New study suggests link between devoutly Christian areas and Googling penis sizes
Internet- Who is most concerned about their own masculinity? Evangelical Christians, apparently! According to a new study, they are the ones who are most likely to Google questions about their penises.
It seems Christians who firmly believe in the teachings of the Bible are also the most likely to wonder whether and how much size really matters.
This was the conclusion of a recent study published in a scientific journal on the study of religion by researchers at the University of Oklahoma and Indiana University-Purdue University Indianapolis.
According to the article, men from areas of the country considered to be extremely religious were more preoccupied about being well-endowed.
This in turn has to do with the fact that the Bible often describes a demanding image of masculinity – which would probably put pressure on devout Christians.
The scientists came up with the revealing results of the study on penis insecurity primarily by evaluating Google searches.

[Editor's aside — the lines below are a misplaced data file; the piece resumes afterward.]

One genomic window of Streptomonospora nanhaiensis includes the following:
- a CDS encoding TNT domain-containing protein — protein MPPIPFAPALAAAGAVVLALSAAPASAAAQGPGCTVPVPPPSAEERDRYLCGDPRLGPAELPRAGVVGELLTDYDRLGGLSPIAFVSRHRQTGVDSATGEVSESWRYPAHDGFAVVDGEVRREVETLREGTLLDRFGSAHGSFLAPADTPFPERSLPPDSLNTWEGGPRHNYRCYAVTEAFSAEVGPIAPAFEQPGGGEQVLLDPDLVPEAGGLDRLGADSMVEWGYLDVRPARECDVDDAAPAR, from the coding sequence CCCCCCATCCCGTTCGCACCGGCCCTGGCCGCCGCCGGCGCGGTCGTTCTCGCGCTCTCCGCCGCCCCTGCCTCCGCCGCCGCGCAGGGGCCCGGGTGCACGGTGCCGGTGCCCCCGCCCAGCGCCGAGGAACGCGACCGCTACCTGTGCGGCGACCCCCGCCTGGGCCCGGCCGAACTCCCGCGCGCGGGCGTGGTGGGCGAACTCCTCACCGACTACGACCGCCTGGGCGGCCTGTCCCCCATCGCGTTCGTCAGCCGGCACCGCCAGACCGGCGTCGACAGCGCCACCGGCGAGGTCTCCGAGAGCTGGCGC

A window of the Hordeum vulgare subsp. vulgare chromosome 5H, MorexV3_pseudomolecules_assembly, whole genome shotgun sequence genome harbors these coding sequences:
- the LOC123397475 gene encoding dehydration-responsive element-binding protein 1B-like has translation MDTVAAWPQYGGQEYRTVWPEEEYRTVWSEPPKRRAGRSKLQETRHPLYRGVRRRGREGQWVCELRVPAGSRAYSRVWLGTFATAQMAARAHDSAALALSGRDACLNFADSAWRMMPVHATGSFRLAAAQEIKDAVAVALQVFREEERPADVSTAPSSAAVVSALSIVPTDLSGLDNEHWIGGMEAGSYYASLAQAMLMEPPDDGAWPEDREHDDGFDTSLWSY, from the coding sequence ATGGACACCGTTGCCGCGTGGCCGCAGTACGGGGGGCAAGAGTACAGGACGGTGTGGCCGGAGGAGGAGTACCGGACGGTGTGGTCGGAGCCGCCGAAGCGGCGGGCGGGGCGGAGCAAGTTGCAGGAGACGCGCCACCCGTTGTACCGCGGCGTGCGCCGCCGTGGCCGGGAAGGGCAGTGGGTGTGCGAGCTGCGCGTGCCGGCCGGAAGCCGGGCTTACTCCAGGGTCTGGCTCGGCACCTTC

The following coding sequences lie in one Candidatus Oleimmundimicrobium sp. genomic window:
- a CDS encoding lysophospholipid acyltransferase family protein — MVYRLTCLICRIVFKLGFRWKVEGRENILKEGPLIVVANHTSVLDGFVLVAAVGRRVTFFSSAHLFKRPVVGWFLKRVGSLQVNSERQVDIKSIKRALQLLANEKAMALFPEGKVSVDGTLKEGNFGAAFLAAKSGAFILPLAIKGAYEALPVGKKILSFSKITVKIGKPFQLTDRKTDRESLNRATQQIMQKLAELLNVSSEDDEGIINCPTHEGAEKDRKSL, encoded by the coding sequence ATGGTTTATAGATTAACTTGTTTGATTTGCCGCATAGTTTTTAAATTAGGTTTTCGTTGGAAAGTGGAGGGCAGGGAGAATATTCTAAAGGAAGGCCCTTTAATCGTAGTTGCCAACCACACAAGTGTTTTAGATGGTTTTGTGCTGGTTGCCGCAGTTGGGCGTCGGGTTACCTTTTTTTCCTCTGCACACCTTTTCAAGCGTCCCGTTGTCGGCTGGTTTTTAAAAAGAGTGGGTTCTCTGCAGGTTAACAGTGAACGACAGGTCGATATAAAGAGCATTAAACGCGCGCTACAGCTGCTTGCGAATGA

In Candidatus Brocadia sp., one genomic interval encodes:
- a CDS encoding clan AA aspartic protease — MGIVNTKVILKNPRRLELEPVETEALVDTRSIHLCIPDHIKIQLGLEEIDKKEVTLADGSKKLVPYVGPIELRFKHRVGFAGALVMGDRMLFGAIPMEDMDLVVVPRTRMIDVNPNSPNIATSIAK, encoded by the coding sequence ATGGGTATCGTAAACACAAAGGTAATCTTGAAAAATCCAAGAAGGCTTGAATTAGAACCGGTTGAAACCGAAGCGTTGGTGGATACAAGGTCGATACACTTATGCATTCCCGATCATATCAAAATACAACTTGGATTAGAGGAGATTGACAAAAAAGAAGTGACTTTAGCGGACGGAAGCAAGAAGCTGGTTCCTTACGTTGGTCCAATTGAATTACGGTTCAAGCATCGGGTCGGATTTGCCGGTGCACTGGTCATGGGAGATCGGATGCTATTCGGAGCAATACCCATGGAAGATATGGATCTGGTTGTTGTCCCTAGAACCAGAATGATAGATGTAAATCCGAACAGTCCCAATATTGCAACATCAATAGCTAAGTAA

Christians are more likely to Google "penis pumps"
The authors of the study explained that there has already been a lot of research on the subject. However, much of it relied on surveys, which are subject to participant bias, which mean that those responding might lie or answer in a way they think the researchers would prefer.
That's why the sociologists wanted to proceed differently this time.
Instead of interviewing individual men, they simply took their data from US Google search queries, which can be easily viewed via "Google Trends".
In doing so, the researchers noticed a connection between an area with a high concentration of evangelical Christians and Google searches for penis length and possibilities for penis enlargement.
There were trends in terms searched for such as "male enhancement", "penis pump", and "penis enlargement", but also brand names were searched for like "ExtenZe," a supplement that supposedly "enhances" the penis.
The researchers took other variables, such as age, education level, and political orientation, into account, but religiosity remained the best predictor of asking Google about your hardware.
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